Among 9/11 responders, SBU sees PTSD-dementia link

Ultimate price: First responders to the 9/11 terrorist attacks are still facing life-and-death dangers 18 years later.

The heroes of 9/11 continue to confront danger, according to a new study by Stony Brook University researchers that sees a potential connection between PTSD and dementia.

With cases of post-traumatic stress disorder frequent among the first responders who dealt with the devastating terrorist attacks 18 years ago, a pilot study by Stony Brook Medicine’s World Trade Center Health and Wellness Program “suggests that there may be a link between chronic PTSD in responders and neurodegeneration,” a condition that invites Alzheimer’s disease and other dementias most commonly related to age.

In the case of the pilot study, “neurological biomarkers” from 34 first responders to the Sept. 11, 2001, attacks were tested. The average age of the responders at the time of the study was only 53 and half of the subjects displayed PTSD symptoms, according to SBU.

Lead by researcher Sean Clouston, an associate professor in the Renaissance School of Medicine’s Department of Family Population and Preventive Medicine, the study found that first responders with PTSD symptoms had amyloid-beta levels and other “neuronal alterations” in their blood usually associated with the neurodegenerative diseases of aging, including Alzheimer’s.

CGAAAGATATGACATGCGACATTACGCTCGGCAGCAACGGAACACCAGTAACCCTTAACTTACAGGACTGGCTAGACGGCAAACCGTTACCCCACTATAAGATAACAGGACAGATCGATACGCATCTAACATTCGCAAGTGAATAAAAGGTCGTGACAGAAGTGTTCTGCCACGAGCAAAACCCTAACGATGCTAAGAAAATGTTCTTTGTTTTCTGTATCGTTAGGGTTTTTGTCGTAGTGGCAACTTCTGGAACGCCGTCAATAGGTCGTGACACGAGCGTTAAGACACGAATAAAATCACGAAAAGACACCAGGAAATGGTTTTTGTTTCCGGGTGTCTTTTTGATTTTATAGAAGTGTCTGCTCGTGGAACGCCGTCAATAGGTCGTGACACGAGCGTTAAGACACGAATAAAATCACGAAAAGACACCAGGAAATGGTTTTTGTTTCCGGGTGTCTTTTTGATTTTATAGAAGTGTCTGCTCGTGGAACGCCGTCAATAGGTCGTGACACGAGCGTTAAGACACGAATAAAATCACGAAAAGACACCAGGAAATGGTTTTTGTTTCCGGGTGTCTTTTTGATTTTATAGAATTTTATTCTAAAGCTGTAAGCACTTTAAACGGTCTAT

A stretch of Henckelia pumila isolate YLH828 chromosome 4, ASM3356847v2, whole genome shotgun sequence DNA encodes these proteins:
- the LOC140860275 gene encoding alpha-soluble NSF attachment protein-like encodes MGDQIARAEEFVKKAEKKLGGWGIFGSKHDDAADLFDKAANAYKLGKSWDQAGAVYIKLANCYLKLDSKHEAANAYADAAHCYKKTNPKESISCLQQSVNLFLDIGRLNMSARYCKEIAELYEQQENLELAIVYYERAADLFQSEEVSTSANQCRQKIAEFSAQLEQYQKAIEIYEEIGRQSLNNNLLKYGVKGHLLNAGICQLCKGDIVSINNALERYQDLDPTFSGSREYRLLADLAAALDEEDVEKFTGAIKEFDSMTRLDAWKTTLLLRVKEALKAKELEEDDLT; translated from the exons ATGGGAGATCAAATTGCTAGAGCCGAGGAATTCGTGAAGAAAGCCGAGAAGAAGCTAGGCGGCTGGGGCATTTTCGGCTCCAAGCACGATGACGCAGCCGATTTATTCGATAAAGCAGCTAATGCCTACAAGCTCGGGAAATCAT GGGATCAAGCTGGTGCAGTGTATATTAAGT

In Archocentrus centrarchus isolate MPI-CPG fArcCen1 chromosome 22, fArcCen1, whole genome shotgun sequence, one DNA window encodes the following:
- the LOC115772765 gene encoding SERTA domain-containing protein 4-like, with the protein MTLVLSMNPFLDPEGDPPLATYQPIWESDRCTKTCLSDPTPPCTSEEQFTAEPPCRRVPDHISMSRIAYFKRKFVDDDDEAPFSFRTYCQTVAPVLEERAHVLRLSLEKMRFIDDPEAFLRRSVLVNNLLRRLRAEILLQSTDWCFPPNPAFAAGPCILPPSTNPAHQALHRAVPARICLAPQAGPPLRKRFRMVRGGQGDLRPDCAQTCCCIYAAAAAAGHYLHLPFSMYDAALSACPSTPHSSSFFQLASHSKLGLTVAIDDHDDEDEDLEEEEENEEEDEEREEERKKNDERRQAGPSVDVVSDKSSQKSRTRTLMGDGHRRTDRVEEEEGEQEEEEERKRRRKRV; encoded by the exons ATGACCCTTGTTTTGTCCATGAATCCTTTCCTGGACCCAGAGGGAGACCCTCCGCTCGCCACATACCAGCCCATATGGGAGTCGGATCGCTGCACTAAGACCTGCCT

Calling itself “the first of its kind in a sample of WTC responders and … among the first to examine a multiplex array of plasma-based neurological biomarkers,” the study – originally published by Alzheimer’s & Dementia: Diagnosis, Assessment & Disease Monitoring, an online journal of the Alzheimer’s Association – concludes that more research is required “to determine the extent to which plasma-based neuropathological biomarkers reflect brain parenchymal degenerative changes.”

Translation: Precisely how PTSD leads to dementia, and how quickly.

The researchers, however, are taking it slow. Based on those 34 case studies, the findings are only “preliminary,” and in a statement issued Tuesday, study co-author Benjamin Luft, director of the WTC Health and Wellness Program, emphasized the need to carefully evaluate them – and to continue monitoring patients to see if they actually develop clinical evidence of cognitive impairment, something that’s “not yet clear,” according to the statement.

The WTC Health and Wellness Program may be the perfect place to find out. Including a Commack-based specialty-care satellite facility, the program services over 10,000 patients suffering from 9/11-related diseases, including cancer, pulmonary conditions, depression and PTSD. The program’s collaborative-care model integrates oncology, pulmonology, radiology, psychiatry and a host of other healthcare disciplines.